From Chicken Soup for the Sister's Soul

If the World Could See with
My Sister’s Eyes

And be my sister blessed in every spot
In every station and in every lot
Long may she live with sweet contentment
For ever cherished and for ever dear.

Elizabeth Barrett Browning

I was six years old and my brother, Hud, was three when my sister, Mintie, was born. That day we were staying at our great-grandparents’, and Daddy came home to tell us we had a new baby sister. I remember I grabbed Hud’s hands to jump around but he didn’t feel like jumping; he’d wanted a brother. On the way to the hospital to see Mom and our new baby sister, Daddy told us that Mintie was sick when she was born with a very high fever and something called “jaundice,” so she would be in a special place at the hospital. Well, that was okay. I was just excited about seeing the new baby.

After we saw Mom, we went down the hall to meet our sister. Right from the start, our sister was different. We looked into the nursery through the huge window. Most of the babies were near the window, but Daddy showed us “our” baby at the back of the nursery. She was in a kind of clear box with a bright light inside. She was very small, red and wrinkled, with crazy black hair and a black mask over her eyes. Daddy said it was to fix the jaundice. Hud and I seemed to decide right then and there that we were the big brother and big sister, and if our sister was small and sick we’d just have to take care of her!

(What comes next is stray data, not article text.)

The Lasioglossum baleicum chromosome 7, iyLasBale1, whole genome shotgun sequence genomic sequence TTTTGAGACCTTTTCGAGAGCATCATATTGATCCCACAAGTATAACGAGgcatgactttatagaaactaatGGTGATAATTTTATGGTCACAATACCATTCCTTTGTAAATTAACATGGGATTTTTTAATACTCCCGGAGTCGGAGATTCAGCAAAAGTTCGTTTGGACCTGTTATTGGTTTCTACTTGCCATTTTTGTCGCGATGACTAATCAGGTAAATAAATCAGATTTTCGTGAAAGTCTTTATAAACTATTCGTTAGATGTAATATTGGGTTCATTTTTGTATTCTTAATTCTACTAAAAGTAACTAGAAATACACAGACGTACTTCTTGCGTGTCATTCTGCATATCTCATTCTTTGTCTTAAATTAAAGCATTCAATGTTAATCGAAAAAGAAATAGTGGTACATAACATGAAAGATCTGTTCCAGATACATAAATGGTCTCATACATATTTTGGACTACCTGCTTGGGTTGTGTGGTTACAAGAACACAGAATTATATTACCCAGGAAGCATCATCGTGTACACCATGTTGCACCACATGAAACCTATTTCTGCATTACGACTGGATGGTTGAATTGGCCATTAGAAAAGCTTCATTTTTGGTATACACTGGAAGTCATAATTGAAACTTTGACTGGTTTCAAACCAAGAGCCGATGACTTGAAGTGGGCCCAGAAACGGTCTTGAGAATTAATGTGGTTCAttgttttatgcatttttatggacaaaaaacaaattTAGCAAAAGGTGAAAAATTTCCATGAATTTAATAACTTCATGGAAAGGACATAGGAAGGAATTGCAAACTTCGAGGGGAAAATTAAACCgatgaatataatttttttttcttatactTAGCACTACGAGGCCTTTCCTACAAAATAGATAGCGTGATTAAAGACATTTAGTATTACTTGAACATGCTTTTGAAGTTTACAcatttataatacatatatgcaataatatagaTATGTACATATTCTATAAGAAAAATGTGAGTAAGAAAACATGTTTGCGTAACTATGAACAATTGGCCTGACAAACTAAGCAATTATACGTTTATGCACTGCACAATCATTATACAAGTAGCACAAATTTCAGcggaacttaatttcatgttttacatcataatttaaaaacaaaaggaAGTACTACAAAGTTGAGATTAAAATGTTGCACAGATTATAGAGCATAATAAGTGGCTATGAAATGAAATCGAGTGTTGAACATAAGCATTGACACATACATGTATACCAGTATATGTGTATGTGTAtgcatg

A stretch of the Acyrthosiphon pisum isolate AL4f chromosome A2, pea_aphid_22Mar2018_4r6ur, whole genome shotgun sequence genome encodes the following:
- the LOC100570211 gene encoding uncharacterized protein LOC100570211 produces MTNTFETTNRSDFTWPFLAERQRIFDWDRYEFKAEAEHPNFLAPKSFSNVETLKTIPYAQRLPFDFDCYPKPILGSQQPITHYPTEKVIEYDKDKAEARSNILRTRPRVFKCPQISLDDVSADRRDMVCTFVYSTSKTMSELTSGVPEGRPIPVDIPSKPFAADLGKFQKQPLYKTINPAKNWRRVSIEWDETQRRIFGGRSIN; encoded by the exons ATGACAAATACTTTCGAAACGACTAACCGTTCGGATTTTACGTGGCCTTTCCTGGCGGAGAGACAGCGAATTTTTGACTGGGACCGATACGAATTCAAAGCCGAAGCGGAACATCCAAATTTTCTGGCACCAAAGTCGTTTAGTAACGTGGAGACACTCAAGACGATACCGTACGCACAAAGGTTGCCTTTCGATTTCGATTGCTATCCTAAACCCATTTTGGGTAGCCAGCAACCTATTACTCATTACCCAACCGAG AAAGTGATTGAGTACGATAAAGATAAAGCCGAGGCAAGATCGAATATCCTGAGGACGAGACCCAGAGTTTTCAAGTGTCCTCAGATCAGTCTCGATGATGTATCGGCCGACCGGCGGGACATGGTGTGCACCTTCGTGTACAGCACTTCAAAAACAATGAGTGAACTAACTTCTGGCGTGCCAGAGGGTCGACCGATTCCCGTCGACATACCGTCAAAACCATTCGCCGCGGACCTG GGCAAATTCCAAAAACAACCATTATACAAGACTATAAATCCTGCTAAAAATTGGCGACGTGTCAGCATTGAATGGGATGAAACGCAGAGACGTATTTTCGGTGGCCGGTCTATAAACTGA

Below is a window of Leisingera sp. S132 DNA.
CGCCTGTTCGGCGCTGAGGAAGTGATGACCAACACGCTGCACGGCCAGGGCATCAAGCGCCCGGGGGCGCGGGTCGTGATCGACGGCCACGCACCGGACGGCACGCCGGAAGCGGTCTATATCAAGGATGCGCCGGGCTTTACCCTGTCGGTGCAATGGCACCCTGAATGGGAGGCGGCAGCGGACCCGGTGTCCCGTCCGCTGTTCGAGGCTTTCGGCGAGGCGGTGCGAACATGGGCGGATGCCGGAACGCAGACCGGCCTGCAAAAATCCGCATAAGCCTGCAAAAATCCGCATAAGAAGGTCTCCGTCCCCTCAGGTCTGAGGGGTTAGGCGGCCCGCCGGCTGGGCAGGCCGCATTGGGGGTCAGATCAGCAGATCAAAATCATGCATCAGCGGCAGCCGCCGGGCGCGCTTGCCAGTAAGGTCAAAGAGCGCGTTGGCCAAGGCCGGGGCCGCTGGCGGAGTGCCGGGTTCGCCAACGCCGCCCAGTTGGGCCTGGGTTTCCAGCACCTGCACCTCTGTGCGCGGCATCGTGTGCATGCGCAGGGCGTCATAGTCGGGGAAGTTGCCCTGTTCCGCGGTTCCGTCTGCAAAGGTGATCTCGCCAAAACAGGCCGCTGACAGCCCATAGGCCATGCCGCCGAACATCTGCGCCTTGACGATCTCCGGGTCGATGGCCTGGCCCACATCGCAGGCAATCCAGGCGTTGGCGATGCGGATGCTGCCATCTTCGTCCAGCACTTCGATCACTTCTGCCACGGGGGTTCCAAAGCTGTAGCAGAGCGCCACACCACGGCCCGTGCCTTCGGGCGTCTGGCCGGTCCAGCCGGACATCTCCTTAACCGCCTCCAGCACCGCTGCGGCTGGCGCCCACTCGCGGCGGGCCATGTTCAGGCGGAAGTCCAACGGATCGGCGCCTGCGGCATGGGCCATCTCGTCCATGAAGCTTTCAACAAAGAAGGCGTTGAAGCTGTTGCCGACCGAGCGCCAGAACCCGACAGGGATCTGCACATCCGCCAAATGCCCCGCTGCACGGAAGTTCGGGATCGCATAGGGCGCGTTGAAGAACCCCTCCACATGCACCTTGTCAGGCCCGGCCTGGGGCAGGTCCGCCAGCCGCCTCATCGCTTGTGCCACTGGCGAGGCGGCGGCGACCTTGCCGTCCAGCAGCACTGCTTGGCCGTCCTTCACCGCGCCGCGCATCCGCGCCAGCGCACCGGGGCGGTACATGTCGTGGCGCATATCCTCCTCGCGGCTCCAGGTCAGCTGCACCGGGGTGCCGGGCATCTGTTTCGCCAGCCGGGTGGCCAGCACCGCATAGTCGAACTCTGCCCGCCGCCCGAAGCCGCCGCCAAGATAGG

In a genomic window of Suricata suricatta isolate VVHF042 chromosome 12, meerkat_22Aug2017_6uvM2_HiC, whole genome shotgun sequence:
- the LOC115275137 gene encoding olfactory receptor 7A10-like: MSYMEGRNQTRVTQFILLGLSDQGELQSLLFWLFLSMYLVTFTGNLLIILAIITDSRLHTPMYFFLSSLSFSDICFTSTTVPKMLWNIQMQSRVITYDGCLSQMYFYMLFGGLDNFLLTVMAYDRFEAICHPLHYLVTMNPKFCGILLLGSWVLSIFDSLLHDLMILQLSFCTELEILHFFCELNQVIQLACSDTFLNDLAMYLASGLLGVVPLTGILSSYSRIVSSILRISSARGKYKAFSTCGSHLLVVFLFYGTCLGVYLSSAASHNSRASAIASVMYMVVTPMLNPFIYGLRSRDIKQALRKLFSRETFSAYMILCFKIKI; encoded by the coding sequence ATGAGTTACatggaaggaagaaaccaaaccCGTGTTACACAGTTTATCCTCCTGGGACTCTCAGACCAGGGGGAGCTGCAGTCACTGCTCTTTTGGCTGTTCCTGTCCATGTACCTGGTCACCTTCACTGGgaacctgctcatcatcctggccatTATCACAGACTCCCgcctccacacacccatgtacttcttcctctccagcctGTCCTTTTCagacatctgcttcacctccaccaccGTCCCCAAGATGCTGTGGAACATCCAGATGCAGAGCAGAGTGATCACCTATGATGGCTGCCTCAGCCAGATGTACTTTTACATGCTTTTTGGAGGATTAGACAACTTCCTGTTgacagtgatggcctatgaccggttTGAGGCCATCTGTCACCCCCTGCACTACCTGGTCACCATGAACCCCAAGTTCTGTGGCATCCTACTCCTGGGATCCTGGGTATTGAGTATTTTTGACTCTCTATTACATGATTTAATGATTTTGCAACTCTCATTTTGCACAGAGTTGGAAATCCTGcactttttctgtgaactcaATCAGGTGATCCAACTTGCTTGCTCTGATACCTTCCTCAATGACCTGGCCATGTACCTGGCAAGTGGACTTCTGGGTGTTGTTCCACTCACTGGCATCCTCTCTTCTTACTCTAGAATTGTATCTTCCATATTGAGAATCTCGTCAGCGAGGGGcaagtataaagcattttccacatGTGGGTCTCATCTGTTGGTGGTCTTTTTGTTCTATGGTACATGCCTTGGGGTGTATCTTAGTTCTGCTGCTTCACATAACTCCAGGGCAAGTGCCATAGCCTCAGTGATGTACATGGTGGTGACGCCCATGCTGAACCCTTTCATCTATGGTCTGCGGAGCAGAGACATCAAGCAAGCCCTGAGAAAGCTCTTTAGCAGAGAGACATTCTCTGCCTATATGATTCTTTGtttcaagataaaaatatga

Because she had been so sick, Mintie didn’t get to come home when Mom did, but when she did come home I was ready to be the big sister. Mintie was so quiet you could barely hear her cry, and she was so small! Not premature small, but petite and delicate small, like a porcelain doll. The crazy black hair was replaced with the traditional Athey baby-blonde. Except for being so quiet, Mintie seemed to be growing and developing just like any other baby I knew. She was as pleasant as could be, and Hud and I thought we had a real live doll because she’d let us dress her up in crazy costumes without any fuss. When she should have started talking, however, she just didn’t. The doctors told us that parts of her brain had been damaged from the fever she had when she was born. She would never learn to speak more than a few words, and she would always be tiny and fragile. The family was going to have to learn sign language to communicate with her. So we enrolled in sign language classes. Hud and I were going to have a big job taking care of this little sister.

Mintie had been experiencing several medical difficulties. She was in and out of Children’s Hospital in Pittsburgh for treatments and operations. She was always in pain, and we learned she always had been. In fact, when the doctors pinched her and asked her if it hurt, she shook her head no; they said she didn’t know what it was not to hurt. Everybody at the hospital loved Mintie, both children and adults. One evening while we were visiting, a little boy with leukemia, with whom Mintie had played often, died. The nurses made everyone close their doors as the doctors tried to revive him and then wheeled him down the hall. Mintie was five.

Due to the combination of language deficit and medical problems, it was recommended that Mintie reside at the Rehabilitation Institute in Pittsburgh for six months to monitor her medical progress and receive intensive language therapy. She would only come home on weekends. So every Friday we made the two-hour trip into Pittsburgh to pick her up, and every Sunday we did the same to take her back. As at Children’s Hospital, everyone at the Institute loved Mintie. She was always in a good mood, sweet and loving. My favorite memory from the Institute days is of Mintie’s special buddy, one of the nurses, a very large, very dark ex-NFL player, walking across the parking lot holding the hand of our very small, very pale sister. The contrast was so great we just had to laugh. I’ve never seen such a large man be so gentle.